Social media marketing is a new and growing field of study.
As someone who is now charged with teaching the basics in this field to college students I decided to turn to some experts and ask them three questions for a series of blog posts.
The answers were always informative and sometimes surprising. Today, in case you missed any of the posts, I recap highlights from the first 10 experts who agreed to talk to me (new posts in the series will begin later this week):
The First 10 Social Marketing Experts:
Clearly connect business objectives to social efforts, says Aaron Strout, author of Location Based Marketing For Dummies. "If you’re engaging and connecting with people on Twitter, Instagram or Facebook leads to good things for your business, it is a worthwhile activity."
Don’t be timid was the advice from Scott Monty of Ford Motor Company. He went on to say that successful social marketers are those "who will try new things and be willing to fail, and who will constantly learn from his or her mistakes."
Be patient counseled Hubspot’s Sam Mallikarjunan. Social marketing is "a long, ongoing process of relationship building," he said. "Expecting easy wins is a guaranteed way to get frustrated and fail."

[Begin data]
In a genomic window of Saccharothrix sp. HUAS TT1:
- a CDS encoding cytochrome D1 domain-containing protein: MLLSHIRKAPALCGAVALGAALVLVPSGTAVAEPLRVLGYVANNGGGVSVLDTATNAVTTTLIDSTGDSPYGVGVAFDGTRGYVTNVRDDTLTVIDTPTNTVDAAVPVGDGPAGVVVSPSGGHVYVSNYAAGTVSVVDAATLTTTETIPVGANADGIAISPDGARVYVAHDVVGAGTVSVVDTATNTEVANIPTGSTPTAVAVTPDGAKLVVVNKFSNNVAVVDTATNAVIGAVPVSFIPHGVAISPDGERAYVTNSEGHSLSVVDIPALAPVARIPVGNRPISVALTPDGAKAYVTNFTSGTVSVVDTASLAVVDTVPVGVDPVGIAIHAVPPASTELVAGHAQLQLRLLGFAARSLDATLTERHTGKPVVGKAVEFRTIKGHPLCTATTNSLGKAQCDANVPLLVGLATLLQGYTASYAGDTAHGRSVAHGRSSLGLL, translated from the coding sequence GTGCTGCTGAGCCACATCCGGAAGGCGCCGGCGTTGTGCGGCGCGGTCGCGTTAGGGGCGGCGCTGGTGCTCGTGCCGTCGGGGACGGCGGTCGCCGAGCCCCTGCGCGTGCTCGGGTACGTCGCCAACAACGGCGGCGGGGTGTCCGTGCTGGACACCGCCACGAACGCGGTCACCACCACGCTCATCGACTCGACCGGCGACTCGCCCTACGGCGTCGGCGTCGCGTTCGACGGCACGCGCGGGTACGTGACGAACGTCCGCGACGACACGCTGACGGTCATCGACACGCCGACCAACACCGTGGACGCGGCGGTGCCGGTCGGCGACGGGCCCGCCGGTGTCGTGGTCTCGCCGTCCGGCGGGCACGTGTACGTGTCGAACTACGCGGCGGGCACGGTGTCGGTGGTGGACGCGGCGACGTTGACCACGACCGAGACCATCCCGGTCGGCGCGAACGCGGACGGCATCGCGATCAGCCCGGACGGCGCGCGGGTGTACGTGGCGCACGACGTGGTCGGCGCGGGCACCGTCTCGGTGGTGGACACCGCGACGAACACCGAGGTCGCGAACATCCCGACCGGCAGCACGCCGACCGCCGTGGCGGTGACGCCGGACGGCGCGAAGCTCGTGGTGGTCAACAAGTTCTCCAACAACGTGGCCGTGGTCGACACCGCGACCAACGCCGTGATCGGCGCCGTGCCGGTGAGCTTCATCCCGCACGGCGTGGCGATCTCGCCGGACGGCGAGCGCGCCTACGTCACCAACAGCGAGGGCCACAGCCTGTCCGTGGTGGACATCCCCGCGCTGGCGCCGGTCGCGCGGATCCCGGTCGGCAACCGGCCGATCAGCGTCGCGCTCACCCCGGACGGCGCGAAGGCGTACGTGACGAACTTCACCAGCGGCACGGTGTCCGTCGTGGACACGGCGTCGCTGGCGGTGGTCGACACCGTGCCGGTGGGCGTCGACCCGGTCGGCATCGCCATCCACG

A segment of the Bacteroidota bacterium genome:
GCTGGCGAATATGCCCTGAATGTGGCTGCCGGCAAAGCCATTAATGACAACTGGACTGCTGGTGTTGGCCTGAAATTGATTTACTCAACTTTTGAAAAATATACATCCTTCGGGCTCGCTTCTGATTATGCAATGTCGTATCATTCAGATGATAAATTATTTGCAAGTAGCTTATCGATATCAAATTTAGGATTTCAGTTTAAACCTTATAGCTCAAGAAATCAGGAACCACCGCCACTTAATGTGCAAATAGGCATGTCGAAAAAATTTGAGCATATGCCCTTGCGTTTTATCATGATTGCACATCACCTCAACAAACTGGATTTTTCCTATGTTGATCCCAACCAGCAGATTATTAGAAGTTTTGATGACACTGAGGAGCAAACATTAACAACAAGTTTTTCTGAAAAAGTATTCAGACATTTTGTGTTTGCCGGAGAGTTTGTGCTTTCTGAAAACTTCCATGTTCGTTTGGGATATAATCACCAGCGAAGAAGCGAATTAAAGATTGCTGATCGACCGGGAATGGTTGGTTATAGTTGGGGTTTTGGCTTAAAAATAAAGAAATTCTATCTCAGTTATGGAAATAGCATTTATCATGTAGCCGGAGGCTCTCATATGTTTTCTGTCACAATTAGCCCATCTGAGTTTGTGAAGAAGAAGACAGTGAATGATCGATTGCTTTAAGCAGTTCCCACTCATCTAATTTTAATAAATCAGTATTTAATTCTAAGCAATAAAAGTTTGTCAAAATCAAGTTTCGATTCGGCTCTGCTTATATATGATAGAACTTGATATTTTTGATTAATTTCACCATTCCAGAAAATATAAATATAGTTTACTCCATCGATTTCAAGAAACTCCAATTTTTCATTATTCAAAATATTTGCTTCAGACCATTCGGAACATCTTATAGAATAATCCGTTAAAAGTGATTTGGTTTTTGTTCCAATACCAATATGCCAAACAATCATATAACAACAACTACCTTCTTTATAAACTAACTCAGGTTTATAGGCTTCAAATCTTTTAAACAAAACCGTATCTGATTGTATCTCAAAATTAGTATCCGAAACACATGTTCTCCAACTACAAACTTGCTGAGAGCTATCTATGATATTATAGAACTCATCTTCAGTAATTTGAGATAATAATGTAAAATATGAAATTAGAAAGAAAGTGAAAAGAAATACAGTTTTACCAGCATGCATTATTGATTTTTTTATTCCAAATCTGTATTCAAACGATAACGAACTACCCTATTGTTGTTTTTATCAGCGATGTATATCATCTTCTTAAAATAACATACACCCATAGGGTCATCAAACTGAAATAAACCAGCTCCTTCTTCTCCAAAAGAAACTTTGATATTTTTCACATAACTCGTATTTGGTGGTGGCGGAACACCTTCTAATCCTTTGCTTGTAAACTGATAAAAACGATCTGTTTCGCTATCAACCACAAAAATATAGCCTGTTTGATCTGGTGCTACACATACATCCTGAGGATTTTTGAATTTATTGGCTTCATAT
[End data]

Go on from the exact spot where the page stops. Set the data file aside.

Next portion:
Understand engagement, said Deirdre Breakendridge, author and CEO of Pure Performance. "A successful social marketer knows why they want to engage in social communities and how a particular program will serve the needs of the audience in the community."
The real future of marketing is in content creation and data, said marketer and author Mark Schaefer. Students must grasp the basics of marketing, but beyond that, math and writing will be the keys, he said.
Make music to an audience’s ears, said Mahei Foliaki (@Iconic88). "Those that play the best music for their audience win," he said. "Knowing what, how, why and when to play is the competitive edge."
'Walk the talk,' said Kodak’s Jennifer Cisney. In social media nothing beats firsthand experience, she said. Therefore a successful social marketer, "uses social media themselves and knows the tools, the best practices and the protocol."
Social is 'part and parcel of marketing,' said Christopher Penn of WhatCounts. Social is "a channel, in the same way that email, news, PR, direct mail, SEO, advertising, etc. are channels.… If you want to really succeed, you need to know how it interoperates with other channels.
Communication is the key, said Cheryl Burgess of Blue Focus Marketing. This means all employees must be truly unified behind the scenes or a brand risks presenting an inconsistent, potentially schizophrenic message.
Make your communications 'special,' said Eric Miltsch of DrivingSales. College graduates must be able to communicate on every level: In-person, writing, phone skills and video, because "every one of these is an opportunity to connect and have an impact," he said.
So, is there a social marketer you’d like to hear from? And, just how important will social marketing be in the future and what MUST graduating students know?